Are you a share trader? According to the ATO, a share trader is someone who performs business activities to earn income by buying or selling shares. Taxing share traders is different from other investors. If you are a share trader, you are allowed to claim your losses as a tax deduction. Meanwhile, if you are a regular investor, the deductions will be made on your capital gains.

  3. Managed Investment Trust

    On your tax return, do not forget to list any income you have received from a trust investment product. Some examples are:

    • Money market
    • Cash management
    • Unit trust
    • Mortgage trust

    These types of trust are also viewed as investment income.

  4. Capital Gains

    Capital gains tax can be quite complex to understand. But to summarise, the capital gain is the difference between the amount that you paid for a specific asset and the amount you have received for it. There are some situations where you make a capital gain for a managed fund (e.g. share trust, growth trust, or equity trust) if it gives a capital gain to you.

    Capital gains are included in your total income and will not be treated as a separate income. Therefore, they will be taxed the same way.

    In relation to the matter, all super funds are required to pay capital gains tax if there is any capital gain from the sale of the asset, such as shares. Gains are currently taxed at 10% but only if the asset has been a part of the taxpayer’s properties for more than 12 months. If the gains were made on the sale of the asset, which was held for less than 12 months, it would be taxed at 15%.

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Lodging Your Tax Return

As mentioned above, your tax return for all investments should be a part of your regular tax return. The process may be different depending on the type of investment you have.

Let us talk about your tax for shares as an example. You will need to report the capital gains you have made on both buying and selling throughout the entire financial year. If you earned any dividends, they should already be added to your taxable income automatically.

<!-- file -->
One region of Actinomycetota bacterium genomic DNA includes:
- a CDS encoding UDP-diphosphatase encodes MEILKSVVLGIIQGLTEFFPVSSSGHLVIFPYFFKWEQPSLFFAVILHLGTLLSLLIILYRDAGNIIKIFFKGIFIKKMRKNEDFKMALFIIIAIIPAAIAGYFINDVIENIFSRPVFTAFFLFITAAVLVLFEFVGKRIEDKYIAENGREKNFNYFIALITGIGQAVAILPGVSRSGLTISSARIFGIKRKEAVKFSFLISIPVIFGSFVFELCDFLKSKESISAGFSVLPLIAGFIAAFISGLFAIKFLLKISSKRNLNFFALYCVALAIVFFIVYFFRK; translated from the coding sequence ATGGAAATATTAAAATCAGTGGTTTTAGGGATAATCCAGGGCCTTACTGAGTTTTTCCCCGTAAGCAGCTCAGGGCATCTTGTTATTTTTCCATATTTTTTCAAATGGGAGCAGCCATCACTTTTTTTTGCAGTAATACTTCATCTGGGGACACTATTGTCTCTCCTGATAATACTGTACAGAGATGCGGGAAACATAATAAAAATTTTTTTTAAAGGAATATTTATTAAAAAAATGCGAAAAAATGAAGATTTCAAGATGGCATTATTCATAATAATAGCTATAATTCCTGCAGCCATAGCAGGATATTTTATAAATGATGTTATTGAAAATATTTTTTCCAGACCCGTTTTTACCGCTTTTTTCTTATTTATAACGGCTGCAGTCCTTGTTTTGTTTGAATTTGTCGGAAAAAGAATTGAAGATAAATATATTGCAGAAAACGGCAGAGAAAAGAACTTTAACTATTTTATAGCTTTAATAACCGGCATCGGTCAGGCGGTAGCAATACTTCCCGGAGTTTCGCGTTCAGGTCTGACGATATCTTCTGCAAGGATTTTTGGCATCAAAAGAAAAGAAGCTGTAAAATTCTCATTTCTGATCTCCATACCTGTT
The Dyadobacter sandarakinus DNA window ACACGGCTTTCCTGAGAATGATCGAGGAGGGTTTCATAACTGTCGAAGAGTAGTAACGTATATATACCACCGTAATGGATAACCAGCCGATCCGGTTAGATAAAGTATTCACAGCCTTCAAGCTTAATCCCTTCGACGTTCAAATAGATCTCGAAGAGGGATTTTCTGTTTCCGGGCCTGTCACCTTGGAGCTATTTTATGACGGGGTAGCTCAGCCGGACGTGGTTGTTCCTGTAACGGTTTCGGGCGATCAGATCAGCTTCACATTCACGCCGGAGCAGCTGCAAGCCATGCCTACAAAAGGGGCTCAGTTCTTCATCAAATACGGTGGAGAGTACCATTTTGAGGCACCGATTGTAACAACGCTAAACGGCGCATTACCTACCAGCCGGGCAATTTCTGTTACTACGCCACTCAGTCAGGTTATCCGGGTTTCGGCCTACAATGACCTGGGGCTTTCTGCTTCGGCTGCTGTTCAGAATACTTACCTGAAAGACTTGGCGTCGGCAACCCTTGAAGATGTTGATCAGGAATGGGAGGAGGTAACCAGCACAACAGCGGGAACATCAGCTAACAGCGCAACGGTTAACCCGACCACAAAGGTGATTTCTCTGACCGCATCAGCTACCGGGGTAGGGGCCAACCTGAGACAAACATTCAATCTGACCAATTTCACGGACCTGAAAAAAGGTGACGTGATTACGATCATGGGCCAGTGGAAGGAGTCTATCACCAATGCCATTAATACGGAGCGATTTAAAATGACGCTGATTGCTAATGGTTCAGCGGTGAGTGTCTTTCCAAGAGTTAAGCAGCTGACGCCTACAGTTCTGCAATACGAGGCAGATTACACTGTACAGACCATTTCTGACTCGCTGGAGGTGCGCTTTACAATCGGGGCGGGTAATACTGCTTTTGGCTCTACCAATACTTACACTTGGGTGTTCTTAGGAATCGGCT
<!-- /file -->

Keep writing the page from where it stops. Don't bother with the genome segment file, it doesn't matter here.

At the end of the financial year, you should receive a tax statement from your broker or share trading platform. This statement includes the total profits that you have earned for the period. If you lodge your own tax return, you should include your total profits in the report. Meanwhile, if you hired a tax accountant, you will only have to send the tax statements, and they will work things out on your behalf.

Your investment earnings, including interest and dividends, are typically taxed at 15%. This percentage applies when you are in the accumulation phase. For instance, you make contributions to your super fund investments. Any allowable deductions or credits will be deducted, such as franking credits from any shares that are covered by the dividend imputation system.

Super funds that are in the retirement phase do not need to worry about any taxes imposed on the investment earnings. Nevertheless, it is important to understand that a transfer balance cap is applied on these earnings. It limits the number of funds that can be transferred when they are in the accumulation phase until you reach the retirement phase. Currently, the cap is placed at $1.6 million.

If you have had some experience with lodging your tax return, you know how significant it is to keep records. With your investments, make sure that you have specific documents that will allow you to report your investment income. This way, you can claim all the tax deductions that you are entitled to.

Do you need to speak to an expert about your investments and tax return? Contact TaxReturn.com.au, and we will assist you in lodging your tax return with us.